Danville Fine Arts Fair
Original post made by John Barry on Jun 27, 2010
For several years now, I've been attending the Danville Fine Arts Fair, covering nearly all of Hartz Ave. in downtown Danville. Because of the large number of exhibitors and booths and wall-to-wall crowds, I'd tended to breeze past fairly quickly, unless I saw something that looked intriguing. I'd stop at several booths to chat with the artists but rarely take time to "smell the roses," as it were.
This time the fair was less crowded; I still had my personal preferences, but I tried to spend more time admiring the craftsmanship. There was a lot of impressive and beautiful work on display. Though the event is situated in Danville, artists come from as far away as Orange County to participate. Some make the circuit through various fairs around the Bay Area, around the state, and beyond.
Although I tried to look more ecumenically beyond just what I liked, I did have favorites. Among them:
Indigo Lights, Brian Giberson, mixed-media artist. Brian melds canvas and metal (mainly copper) to create multilayered, multicolored constructions. He has also developed a way to produce rust on wooden surfaces. Not surprisingly, various saturation of indigo tend to predominate in his palette.
Kelly Morgen, Jewelry. With a deft touch, Ms Morgen cuts delicate and intricate designs into silveroften superimpose over stone or other mediato create neo-Art Nouveau effects.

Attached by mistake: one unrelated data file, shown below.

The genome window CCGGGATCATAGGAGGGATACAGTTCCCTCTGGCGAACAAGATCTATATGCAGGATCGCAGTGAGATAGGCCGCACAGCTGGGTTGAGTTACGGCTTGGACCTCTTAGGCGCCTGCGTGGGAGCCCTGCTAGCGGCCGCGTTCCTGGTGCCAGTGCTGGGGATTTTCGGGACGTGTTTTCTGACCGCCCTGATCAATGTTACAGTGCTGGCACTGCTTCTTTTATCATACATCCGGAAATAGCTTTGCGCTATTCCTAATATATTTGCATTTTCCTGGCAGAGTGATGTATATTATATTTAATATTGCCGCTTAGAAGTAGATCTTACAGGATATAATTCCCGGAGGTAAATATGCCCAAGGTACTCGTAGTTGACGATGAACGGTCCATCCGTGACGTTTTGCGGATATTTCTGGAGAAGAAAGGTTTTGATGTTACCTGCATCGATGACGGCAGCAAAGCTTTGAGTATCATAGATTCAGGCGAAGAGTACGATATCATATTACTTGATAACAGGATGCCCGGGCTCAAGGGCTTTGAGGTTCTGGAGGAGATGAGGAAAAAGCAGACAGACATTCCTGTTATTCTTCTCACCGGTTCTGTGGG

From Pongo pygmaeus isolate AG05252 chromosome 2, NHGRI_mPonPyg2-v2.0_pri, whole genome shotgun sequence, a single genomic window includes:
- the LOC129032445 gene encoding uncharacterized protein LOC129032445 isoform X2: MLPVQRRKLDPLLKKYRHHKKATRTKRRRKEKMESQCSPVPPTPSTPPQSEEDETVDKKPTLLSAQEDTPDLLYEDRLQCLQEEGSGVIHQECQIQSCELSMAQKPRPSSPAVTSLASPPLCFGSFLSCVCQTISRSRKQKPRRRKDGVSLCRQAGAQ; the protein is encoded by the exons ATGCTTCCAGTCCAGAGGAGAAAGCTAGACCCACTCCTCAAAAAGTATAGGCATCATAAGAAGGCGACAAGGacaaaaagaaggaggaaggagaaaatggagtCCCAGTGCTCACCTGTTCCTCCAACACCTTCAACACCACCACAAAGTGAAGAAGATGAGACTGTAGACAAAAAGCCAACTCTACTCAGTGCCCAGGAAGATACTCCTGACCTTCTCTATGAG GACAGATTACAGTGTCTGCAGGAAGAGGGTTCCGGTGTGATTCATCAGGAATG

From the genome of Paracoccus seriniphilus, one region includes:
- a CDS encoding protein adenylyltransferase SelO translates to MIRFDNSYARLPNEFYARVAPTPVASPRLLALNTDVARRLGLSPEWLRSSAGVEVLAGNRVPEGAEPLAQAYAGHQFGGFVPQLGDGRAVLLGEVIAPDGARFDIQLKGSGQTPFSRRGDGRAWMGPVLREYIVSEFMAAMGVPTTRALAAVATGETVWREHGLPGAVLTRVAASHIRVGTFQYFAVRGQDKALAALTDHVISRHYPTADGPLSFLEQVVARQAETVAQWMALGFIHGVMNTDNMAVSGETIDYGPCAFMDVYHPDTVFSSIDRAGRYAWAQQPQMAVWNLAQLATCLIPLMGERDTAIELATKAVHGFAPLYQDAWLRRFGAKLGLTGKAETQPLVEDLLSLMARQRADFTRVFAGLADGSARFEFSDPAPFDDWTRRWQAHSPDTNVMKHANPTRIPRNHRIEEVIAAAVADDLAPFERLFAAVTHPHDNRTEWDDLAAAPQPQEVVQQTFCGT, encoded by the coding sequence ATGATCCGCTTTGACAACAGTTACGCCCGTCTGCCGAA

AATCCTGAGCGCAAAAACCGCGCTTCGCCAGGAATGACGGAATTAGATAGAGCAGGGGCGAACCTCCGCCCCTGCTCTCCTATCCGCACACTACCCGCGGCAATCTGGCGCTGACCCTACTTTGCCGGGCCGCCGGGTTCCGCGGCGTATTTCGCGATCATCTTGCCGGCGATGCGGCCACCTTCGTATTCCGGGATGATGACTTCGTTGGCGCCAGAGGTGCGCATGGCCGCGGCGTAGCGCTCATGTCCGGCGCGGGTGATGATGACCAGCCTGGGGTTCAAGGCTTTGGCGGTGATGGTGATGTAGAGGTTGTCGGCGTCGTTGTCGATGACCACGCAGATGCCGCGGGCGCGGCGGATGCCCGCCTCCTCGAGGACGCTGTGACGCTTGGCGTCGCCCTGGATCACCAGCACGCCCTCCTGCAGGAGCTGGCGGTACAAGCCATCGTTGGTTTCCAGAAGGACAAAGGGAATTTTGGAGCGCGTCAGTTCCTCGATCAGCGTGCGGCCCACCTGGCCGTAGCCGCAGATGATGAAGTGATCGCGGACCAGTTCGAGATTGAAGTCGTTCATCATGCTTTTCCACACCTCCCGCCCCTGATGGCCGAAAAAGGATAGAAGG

Derek Voien, Ceramics. Primary colors burst forth in this craftsman's pottery. I was drawn in by the vibrancy and immediacy of what Voien calls his "hot gallery."
Many of the same artists have booths year after year, and the musical fare, as usual, tended toward the schmaltzy and saccharine. But overall it appeared that the art was more diverse and interesting this year. I hope that signals a trend.
John A. Barry is a writer and avocational artist. To share anything art-related, call him at 314-9528 or email email@example.com
on Jun 27, 2010 at 5:08 pm
Dear John and Emily,
It seems an interesting event happened at the FAIR this year, there were more buyers among fewer visitors.
It was not just a few categories of goods but quite a few that attracted buyers. More interestingly, useful ART such as service dishes were quite a hit.
Actually, FAIR committee members might want to better understand the buyers that came when the volume crowd didn't. Asking the exhibitors to define their sales would likely allow demonstration to next year's exhibitors on product choices and ART presentation.
Please give that some thought,
on Jun 29, 2010 at 9:07 am
I dont think its very complicated. This is a craft fair with some paintings and sculptures mixed in to justify the "art" in the fair. Sure dishes are 'ART'. However, buying a set of dishes, jewelry, pottery, or terriyaki chicken is quite different than buying a large painting or sculpture.
If you do your 'research' and distribute that data to prospective participants before they buy a booth, I can almost guarantee you'd only see 1 or 2 painters at the fair next year.